Hi scarytaff - yes, the plague kept popping up from the 7th century right through until around the 17th century. What made this outbreak worse seems to have been the unhappy mixture of all three forms of the plague, possibly with other diseases mixed in. I've got a few Black Death ones of my own lined up, but I am off to read yours now.

Thanks for your comments, much appreciated :-)

Judi Brown (author) from UK on June 05, 2012:

Hi classicgeek - thanks for adding some more information, that's very interesting! I've not seen any plague columns, but one of the churches in Bristol has a room stacked with skulls of plague victims - quite scared me as a child.

Thanks for taking the time to comment, much appreciated :-)

Derek James from South Wales on June 04, 2012:

Good hub, Judi Bee. You're right, the rats carried the fleas and the plague swept across Europe many times in this century. My hub, supports you.

classicalgeek on June 04, 2012:

One person who actually had some useful advice in treating plague patients is someone you have probably heard of but never thought about in conjunction with medicine: Nostradamus! He believed in cleanliness and fresh air, and many of his patients survived the Black Death! (Incidentally, one of the reasons that the plague did not spread earlier is that early medieval people loved to take baths. It is only towards the Renaissance that the belief was spread that baths were bad for you. Since fleas drown immediately when submerged in water, this makes a lot of sense on the timing!)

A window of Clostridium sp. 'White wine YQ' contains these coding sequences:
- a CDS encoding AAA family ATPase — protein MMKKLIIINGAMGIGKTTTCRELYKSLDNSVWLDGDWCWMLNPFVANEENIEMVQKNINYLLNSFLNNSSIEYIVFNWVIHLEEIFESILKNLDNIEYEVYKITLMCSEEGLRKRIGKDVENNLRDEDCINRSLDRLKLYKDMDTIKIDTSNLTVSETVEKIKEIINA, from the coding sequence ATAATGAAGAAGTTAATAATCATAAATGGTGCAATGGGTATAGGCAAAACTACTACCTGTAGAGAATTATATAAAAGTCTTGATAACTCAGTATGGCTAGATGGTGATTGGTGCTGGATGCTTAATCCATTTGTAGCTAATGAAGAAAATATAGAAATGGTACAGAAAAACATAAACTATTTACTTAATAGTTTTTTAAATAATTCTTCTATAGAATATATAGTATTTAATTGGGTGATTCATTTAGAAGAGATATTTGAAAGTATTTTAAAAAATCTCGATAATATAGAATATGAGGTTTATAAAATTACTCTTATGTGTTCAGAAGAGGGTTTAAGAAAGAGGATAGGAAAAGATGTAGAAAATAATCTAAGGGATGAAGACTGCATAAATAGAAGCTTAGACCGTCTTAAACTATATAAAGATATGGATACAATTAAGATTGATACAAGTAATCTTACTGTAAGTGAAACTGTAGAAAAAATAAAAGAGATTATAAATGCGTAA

I have been to visit many plague columns in Europe; it's quite a sobering experience to think on.

Judi Brown (author) from UK on June 04, 2012:

Hi UnnamedHarald - the Black Death was definitely a world-altering event with far reaching consequences. As you say, many of the survivors found that their lot in life actually improved. Wouldn't recommend plague as a vehicle for social change though! Planning a couple more on this theme, so stayed tuned!

Thanks for your comments, appreciated as ever :-)

David Hunt from Cedar Rapids, Iowa on June 04, 2012:

Another great article, JudiBee. The Black Death had huge and innumerable impacts on Eurape. It's impossible to imagine what life was like during its ravages. I've also read that the printing industry took off due to the glut of rags available for paper-making due to the sudden death of so many millions whose clothes were no longer needed and who no longer need to be clothed. Also, for the first time, surviving commoners found their services were at a premium because of the drop in population, leading to a slight increase in their quality of life. Voted up and interesting.

Judi Brown (author) from UK on June 04, 2012:

Hi Mhatter99 - great to hear that you found this interesting. Thanks very much for taking the time to comment, I appreciate it :-)

Martin Kloess from San Francisco on June 03, 2012:

Thank you for this fascinating report